Sweet and sour and gingery aromas began drifting over from Chinatown, just across from the park-to-be, as restaurants geared up for the dinner hour. Restaurants were one of two viable means for Chinese residents of Toronto to make a living in the late 19th century. The other was hand laundries. But when white affluent shop owners wanted to drive Chinese launderers out of business by demanding they be charged high licensing fees, Hubbard vehemently opposed the exorbitant tolls and nipped them in the bud.
Yes, if ever there was to be a Hubbard Park, this little spot suited it perfectly. But for WPH almost any location would’ve been good for green space. When he took office in 1894, urban parks were not a priority, but Hubbard thought they were important. He won a big fight over whether the city should accept a gift of a large privately owned park. His fellow Councillors thought managing it would be beyond the city’s capabilities. Hubbard convinced them otherwise, and that particular acreage became High Park, a jewel in Toronto’s crown.
WPH once wrote: “I have always felt that I am the representative of a race hitherto despised but if given a fair opportunity would be able to command esteem.” But Blacks had little in the way of fair opportunity in Toronto back in the day. They could be porters, factory workers, labourers. That was about it.
I can never really know Hubbard’s struggles in trying to realize fair opportunities for all so that they might command esteem. But I do know that as his own esteem grew, he launched many initiatives to help minority populations. For instance, he petitioned Council to take action “to prohibit attacks being made on the Jewish religion”, with a particular focus on anti-Semitic sidewalk preachers.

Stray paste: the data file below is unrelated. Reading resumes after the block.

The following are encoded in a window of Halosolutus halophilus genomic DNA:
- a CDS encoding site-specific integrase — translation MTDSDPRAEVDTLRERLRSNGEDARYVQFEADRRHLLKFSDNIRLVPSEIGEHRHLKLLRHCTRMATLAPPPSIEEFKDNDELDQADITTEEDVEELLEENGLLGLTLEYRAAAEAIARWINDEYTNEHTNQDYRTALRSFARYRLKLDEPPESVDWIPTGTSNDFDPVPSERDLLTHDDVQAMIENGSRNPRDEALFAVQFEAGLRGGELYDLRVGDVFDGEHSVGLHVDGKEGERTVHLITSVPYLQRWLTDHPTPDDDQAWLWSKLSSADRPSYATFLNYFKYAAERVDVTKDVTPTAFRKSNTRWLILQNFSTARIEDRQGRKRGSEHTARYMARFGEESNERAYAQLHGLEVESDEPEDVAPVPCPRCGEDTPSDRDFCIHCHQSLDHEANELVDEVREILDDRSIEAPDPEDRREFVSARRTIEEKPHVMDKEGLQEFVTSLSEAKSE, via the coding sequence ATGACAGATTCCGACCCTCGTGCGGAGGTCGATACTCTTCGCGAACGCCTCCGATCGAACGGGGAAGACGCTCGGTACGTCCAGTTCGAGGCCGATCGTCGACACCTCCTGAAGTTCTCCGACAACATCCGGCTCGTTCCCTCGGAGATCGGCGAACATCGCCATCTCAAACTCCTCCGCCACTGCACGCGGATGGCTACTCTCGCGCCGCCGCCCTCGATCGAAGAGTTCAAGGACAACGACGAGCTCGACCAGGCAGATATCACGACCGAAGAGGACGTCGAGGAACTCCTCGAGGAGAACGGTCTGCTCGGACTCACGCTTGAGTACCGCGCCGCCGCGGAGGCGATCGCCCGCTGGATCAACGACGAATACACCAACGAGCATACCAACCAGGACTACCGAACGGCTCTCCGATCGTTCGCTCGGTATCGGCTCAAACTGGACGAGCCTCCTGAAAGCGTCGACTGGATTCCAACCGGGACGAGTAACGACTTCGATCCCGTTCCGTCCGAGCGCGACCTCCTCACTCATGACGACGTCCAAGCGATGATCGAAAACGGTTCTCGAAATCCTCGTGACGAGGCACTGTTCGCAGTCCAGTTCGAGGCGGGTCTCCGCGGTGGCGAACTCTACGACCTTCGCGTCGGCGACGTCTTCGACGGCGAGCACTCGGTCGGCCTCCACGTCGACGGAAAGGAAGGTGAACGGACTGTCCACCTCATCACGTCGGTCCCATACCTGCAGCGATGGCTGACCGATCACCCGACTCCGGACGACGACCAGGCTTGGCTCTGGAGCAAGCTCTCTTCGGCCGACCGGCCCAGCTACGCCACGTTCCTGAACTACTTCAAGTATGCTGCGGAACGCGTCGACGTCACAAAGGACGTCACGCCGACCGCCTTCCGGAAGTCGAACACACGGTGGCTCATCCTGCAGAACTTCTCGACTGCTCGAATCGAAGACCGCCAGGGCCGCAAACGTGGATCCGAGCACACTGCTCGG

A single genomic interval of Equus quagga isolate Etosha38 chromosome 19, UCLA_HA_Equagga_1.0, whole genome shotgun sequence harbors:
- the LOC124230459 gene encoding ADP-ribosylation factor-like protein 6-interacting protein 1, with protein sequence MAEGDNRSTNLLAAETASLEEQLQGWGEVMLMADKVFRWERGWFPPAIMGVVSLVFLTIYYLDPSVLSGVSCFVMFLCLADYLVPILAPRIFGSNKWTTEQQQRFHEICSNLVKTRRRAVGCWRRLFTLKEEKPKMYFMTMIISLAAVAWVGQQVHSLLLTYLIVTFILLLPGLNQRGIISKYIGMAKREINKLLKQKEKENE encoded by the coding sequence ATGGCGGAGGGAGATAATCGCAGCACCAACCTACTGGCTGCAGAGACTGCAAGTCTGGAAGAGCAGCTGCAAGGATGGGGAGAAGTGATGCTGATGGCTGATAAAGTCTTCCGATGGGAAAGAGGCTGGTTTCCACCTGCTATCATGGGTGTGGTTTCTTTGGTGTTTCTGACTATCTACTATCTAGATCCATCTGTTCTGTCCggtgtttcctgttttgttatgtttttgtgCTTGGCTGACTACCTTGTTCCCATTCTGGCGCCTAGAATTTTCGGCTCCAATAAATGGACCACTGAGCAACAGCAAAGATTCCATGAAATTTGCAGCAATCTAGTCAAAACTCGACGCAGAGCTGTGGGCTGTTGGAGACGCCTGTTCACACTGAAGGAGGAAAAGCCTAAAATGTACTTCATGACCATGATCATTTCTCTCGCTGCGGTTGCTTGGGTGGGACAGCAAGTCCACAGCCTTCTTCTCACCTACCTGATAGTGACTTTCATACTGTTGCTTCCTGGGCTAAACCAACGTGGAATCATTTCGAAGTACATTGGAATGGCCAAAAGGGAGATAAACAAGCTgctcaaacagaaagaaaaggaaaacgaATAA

William and his battles, big and small, were at the forefront of my mind when I had to interrupt conversations to ask folks to vote for Hubbard Park. I do not like to encroach on people’s personal space but with WPH cheering me on (imagined), I approached anyone I thought might be interested. They’d look at me askance - an interloper, possibly even a sidewalk preacher. But if they lent an ear for a half second, they most often responded positively, and once they grasped the full meaning of my message, they enthusiastically embraced the cause.
One day, I approached a large group of picnickers who were bent on ignoring me. But when one woman finally had a look at my flyer, she instantly took all of them from my hand and gave them out to the group. “Listen up!” she yelled. “You have to vote for this man Hubbard.”
This man Hubbard won the “Name Our Park” contest.
Not long after that I met a man who told me that until he read in the local rag about the new park and its namesake, he ‘d never heard of William Peyton Hubbard. His son was five at the time and is, like his dad, Black. The man told me: “When I read about the park I said to my son: ‘Jack, you don’t understand how significant this is but we need to be at the park opening. I’ll explain everything later but you gotta come with me!’ And now, Jack knows. He’s gone back since. And that little park is like a temple for him. I mean, we have a park in our hood named for a Black guy who was mayor for a bit at the turn of the last century! You know, that’s pretty cool. That’s pretty cool.”
In 1935 WP Hubbard was on record as Toronto’s oldest native born inhabitant. He was ninety-three and he died that same year. Toronto's flags flew at half-mast.
If you are in downtown Toronto and you hear the big bell at Old City Hall chime, think on the man whose name is inscribed on it, a man who had a genuine affinity for the underdog and a devotion to bettering the quality of life for the citizens of Toronto.
And then go have some cake.